Sellars refuted the claim we can reason from our "fundamental" experience, since all the words we use to report our experience must be affected by our conceptual schema. But Quine's seems to give "observation sentences" a unique status and it's public. So what matters?

  • "Observation sentences" are such only in a pragmatic sense. They are associated with "perceptually similar neural inputs" by conditioning, and "are couched, not in sense-datum language, but directly in the thing language... earliest learned", see Quine, Two Dogmas in Retrospect. In other words, they are no "given", "sense data" or "protocol sentences" of Carnap, and are affected by the learned "conceptual scheme" as Sellars suggested. Indeed, they are similar to Sellars's "perceptual reports". – Conifold Jan 20 '20 at 5:22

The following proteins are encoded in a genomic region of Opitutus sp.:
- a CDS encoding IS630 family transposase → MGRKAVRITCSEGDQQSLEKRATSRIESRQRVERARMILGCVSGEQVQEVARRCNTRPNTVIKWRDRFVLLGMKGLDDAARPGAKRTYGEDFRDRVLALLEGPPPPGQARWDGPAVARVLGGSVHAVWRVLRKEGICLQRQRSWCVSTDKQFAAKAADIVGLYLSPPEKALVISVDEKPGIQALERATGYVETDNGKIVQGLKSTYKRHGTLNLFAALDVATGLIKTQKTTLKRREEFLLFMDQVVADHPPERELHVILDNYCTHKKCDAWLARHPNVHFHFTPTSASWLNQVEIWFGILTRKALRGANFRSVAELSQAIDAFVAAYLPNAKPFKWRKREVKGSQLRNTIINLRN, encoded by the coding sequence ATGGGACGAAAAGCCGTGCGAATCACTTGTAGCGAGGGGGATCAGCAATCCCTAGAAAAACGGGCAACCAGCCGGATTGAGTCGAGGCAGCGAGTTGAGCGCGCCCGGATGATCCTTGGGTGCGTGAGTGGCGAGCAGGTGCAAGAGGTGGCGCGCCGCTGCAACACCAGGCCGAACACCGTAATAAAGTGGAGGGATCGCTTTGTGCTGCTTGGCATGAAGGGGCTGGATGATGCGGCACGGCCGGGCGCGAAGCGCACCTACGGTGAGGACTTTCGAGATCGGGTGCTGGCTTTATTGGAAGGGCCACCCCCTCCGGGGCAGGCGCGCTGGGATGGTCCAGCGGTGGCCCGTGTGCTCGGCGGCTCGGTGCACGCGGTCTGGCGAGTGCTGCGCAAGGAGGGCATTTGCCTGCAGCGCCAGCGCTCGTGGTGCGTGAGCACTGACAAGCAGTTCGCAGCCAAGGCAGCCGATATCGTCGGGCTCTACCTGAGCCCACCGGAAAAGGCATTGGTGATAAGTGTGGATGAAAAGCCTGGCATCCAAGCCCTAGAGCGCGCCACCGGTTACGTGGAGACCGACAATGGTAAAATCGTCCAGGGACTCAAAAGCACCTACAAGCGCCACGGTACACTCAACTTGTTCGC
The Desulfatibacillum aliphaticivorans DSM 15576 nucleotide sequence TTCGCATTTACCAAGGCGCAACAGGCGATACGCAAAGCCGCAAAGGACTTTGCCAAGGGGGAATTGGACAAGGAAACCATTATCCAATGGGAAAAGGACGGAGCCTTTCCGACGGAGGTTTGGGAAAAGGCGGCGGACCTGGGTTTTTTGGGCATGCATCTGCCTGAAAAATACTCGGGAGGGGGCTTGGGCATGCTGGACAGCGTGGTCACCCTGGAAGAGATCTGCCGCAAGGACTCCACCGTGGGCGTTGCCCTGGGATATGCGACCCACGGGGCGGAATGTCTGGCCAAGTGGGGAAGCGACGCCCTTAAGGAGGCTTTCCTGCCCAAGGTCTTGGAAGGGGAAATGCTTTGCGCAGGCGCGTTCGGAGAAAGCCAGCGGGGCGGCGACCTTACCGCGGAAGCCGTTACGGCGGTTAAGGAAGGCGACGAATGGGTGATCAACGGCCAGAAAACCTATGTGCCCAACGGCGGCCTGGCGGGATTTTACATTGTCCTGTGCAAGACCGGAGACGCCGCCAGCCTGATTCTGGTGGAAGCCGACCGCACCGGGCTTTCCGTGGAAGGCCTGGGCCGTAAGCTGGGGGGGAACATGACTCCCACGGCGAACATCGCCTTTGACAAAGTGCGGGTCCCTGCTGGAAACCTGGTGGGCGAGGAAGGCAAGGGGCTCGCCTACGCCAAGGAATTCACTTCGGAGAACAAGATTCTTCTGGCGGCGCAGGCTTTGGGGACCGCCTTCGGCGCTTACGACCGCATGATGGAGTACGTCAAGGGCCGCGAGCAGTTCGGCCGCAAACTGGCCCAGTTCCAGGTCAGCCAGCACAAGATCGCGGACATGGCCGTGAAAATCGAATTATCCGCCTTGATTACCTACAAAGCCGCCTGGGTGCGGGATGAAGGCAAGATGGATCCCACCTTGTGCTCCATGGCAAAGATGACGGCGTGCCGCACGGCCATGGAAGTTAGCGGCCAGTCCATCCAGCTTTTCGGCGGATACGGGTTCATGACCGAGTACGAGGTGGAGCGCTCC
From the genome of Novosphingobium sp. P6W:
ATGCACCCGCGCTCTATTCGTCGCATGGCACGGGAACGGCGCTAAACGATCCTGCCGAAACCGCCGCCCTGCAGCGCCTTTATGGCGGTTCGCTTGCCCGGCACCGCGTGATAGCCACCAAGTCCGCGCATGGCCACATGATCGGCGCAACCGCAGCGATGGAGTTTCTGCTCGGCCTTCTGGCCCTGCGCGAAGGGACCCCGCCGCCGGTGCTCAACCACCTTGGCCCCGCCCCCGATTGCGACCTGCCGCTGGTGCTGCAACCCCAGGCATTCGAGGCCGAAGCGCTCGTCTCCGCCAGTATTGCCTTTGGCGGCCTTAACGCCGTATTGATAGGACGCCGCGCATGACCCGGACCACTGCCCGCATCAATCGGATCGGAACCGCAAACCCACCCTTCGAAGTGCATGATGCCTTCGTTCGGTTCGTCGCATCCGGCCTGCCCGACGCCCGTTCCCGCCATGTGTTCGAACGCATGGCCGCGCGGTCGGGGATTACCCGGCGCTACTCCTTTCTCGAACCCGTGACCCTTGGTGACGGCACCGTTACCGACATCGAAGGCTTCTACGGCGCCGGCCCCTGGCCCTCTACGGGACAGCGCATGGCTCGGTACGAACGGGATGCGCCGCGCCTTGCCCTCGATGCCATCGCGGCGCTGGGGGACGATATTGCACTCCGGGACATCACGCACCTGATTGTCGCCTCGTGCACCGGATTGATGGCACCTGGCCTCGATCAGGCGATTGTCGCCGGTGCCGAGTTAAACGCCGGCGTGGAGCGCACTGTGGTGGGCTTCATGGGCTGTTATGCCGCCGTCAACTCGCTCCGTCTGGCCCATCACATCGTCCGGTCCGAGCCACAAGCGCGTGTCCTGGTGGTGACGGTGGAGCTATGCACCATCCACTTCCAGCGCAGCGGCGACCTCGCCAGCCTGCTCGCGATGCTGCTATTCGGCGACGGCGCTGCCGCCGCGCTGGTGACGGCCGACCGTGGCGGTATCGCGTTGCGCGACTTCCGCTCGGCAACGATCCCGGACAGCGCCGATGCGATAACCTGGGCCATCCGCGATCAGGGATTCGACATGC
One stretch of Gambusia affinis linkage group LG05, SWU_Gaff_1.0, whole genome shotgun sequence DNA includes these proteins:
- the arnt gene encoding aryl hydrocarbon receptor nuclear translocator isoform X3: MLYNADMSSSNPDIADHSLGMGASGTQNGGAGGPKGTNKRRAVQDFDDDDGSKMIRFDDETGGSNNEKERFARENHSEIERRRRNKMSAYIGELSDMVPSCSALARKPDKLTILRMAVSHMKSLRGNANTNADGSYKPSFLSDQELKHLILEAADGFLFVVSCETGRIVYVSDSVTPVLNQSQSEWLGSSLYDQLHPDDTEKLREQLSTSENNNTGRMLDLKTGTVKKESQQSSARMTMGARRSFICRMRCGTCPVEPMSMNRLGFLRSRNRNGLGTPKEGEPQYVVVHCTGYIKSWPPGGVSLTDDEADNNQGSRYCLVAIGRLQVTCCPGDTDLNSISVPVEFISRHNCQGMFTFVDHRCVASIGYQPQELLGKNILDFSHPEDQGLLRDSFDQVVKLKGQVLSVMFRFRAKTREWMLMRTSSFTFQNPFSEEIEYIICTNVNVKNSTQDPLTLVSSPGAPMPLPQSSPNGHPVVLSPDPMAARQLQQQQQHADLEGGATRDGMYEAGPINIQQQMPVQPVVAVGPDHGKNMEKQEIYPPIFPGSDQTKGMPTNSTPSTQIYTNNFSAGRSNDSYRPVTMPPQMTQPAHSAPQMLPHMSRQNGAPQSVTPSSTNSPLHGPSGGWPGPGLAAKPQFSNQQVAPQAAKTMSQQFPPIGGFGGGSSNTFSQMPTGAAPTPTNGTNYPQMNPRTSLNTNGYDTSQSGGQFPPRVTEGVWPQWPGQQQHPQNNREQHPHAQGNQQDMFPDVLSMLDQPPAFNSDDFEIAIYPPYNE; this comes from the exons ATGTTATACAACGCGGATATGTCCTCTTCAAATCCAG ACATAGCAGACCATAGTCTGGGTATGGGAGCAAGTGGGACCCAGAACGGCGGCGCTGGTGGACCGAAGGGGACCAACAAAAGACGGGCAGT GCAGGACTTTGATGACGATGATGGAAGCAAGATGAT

• Can you explain more a bit?How do these sentences be taken of the words? Are they physical sentences or Nureual sentences? – AnduinWilde Jan 20 '20 at 10:54
  • They are sentences like "this apple is green" or "it is raining now" that report perceptions in colloquial language. – Conifold Jan 20 '20 at 12:29
  • But I think it still falls in some prior concepts("green"),and it seems what the "myth of given" aimed at. Or it's my misunderstanding,since the word "Pramgtic" be used?' – AnduinWilde Jan 21 '20 at 13:23
  • Of course, it does, that is the point. According to the myth of the given, one can have "unfiltered" input from reality independent of prior concepts. Observation sentences are not that, so they are not subject to Sellars's criticism. – Conifold Jan 21 '20 at 19:23

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